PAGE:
Similarly, a Tory promise to abolish or lighten IHT post-election plays to the crowd. According to a YouGov poll, only 20% of Britons think IHT is “fair,” even though the vast majority will be exempt. Just 27,000 estates paid the tax out of the 722,000 deaths recorded in 2020-2021, less than 4% of deaths. Most taxes on capital and wealth get grudging acceptance, but a large majority think that the state should let parents hand down money to their children intact. Something in human nature revolts against a death tax.
Other English-speaking countries, such as Australia, New Zealand and Canada, don’t levy death taxes. Nor does social-democratic Sweden. In the US, the threshold for payment of estate tax starts at $13 million. Britain has one of the lowest thresholds anywhere in the world at £325,000, paid at 40%.
With impeccable timing, the politically neutral Institute for Fiscal Studies published a study of IHT on Thursday, calculating that the tax brings in a mere £7 billion out of total UK tax revenues of £950 billion. Voters say that a capital-gains tax on assets when someone dies would be fairer.
Property taxes favor the well-off. A ratepayer in the rich London borough of Kensington and Chelsea (which tops national league tables for longevity and good health) pays on average 0.1% of the value of their home in council tax.
In the poor Northeast town of Hartlepool, the average is 1.3% — 13 times more. There has been no revaluation of rates on houses since 1991. Neither Labour nor the Tories dare to reform the system — they remember that mighty Margaret Thatcher was brought down by a nationwide revolt against her attempt to change it.
The UK’s thicket of planning laws also favor affluent homeowners. Folks who don’t want their view spoiled by cheap new houses can make their objections felt at the planning stage. The result is that not enough homes are being built. Prices keep rising as supply is squeezed. That’s fine by those who already own a nice house, but without help from the bank of mum and dad, many young people can’t afford a deposit for a mortgage and are forced to pay high rents.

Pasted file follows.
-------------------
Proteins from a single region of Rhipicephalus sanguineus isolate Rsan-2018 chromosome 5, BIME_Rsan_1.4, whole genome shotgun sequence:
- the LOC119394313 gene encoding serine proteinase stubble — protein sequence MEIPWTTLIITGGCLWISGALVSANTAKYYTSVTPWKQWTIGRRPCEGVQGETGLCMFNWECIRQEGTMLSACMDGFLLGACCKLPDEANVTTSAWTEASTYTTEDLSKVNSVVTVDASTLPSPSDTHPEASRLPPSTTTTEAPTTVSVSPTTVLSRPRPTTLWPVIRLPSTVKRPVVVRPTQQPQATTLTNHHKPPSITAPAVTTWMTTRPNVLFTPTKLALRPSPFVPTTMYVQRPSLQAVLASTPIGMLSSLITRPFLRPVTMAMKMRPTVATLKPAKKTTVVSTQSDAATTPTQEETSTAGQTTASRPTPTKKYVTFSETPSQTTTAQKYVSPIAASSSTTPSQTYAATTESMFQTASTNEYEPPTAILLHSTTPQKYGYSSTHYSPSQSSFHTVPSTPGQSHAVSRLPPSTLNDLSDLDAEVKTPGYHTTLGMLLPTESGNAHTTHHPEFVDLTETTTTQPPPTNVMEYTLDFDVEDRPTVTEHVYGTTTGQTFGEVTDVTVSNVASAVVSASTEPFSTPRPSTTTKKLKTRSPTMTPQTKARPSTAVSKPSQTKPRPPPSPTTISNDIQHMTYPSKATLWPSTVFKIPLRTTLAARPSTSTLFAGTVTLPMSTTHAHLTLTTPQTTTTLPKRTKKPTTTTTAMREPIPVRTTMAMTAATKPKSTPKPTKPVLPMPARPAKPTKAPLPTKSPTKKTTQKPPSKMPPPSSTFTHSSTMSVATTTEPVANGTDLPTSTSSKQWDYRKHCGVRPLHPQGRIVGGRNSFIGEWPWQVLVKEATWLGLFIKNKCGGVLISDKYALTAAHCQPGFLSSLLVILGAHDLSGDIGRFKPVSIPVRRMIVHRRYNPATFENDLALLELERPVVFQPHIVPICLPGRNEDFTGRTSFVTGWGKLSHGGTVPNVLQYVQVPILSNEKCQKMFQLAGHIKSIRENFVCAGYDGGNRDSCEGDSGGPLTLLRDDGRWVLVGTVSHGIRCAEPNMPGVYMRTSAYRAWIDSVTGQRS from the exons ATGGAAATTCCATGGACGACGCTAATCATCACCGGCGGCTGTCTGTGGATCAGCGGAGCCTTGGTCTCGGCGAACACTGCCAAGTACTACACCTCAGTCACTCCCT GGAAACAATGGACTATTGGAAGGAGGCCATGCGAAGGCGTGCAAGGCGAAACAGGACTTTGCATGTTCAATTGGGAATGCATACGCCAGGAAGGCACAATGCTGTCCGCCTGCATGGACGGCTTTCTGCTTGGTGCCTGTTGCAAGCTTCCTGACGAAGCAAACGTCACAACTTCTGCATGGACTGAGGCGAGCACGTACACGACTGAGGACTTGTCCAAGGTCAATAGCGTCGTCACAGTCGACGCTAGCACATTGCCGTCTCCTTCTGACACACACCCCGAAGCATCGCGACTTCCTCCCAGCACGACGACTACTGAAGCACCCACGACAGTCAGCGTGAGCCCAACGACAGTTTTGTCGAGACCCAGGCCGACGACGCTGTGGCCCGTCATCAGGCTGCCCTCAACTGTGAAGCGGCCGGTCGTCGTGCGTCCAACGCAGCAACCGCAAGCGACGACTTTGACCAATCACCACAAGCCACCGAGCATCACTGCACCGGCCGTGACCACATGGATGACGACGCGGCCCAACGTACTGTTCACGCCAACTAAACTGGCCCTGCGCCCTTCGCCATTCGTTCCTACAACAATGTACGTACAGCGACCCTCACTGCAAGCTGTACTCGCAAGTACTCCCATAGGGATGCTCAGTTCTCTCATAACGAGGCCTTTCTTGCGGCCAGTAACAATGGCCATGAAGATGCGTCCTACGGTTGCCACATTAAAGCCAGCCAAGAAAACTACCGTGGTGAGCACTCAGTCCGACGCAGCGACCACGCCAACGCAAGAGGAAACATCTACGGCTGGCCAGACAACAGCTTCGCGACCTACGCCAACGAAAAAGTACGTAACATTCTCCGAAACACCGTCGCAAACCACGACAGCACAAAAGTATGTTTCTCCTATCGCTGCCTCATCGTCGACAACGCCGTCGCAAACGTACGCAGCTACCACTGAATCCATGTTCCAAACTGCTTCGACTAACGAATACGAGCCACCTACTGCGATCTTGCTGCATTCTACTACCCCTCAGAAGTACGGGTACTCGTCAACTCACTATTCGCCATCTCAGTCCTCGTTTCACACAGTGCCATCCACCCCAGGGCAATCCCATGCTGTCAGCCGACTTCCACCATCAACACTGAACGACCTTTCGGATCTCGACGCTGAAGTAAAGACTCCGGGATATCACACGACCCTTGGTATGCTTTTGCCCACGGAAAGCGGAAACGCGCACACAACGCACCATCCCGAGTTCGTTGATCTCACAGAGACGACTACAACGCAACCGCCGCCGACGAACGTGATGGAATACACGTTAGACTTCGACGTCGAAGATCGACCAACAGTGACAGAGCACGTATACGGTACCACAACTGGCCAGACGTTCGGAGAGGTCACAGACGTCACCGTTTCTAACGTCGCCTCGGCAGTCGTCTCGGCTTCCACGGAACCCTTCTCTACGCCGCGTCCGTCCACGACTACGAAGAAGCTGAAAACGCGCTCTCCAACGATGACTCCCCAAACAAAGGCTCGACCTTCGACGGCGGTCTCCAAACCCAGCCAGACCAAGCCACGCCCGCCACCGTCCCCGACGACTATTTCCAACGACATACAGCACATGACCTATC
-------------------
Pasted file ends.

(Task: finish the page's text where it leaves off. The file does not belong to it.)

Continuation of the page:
To his credit, Sunak has tried to ease the planning regime, but his MPs in leafy southern England won’t hear of it — with good cause, as they fear that their angry constituents will transfer their votes to the Liberal Democrats who support local NIMBYs.
Inter-generational class war is also at the heart of the debate about the pension “triple lock.” The scheme ensures that the state pension rises to whichever is highest of three measures — inflation, average wage growth or 2.5%. So if inflation goes up 10% one year and wages go up 10% the following year to catch up, pensions automatically rise by over 20%. Some people who retire are better off than when they were in work. The scheme is rapidly becoming unaffordable, so the young people who pay for it are unlikely to benefit.
This class war favors the Tories. The affluent over-60s are the one age group that still overwhelmingly support the ruling party in the opinion polls. And the grey vote turns out in huge numbers at election time, while the apathetic young often sit it out. To adapt an old Conservative election slogan, the old have never had it so good.
Martin Ivens is the editor of the Times Literary Supplement. Previously, he was editor of the Sunday Times of London and its chief political commentator.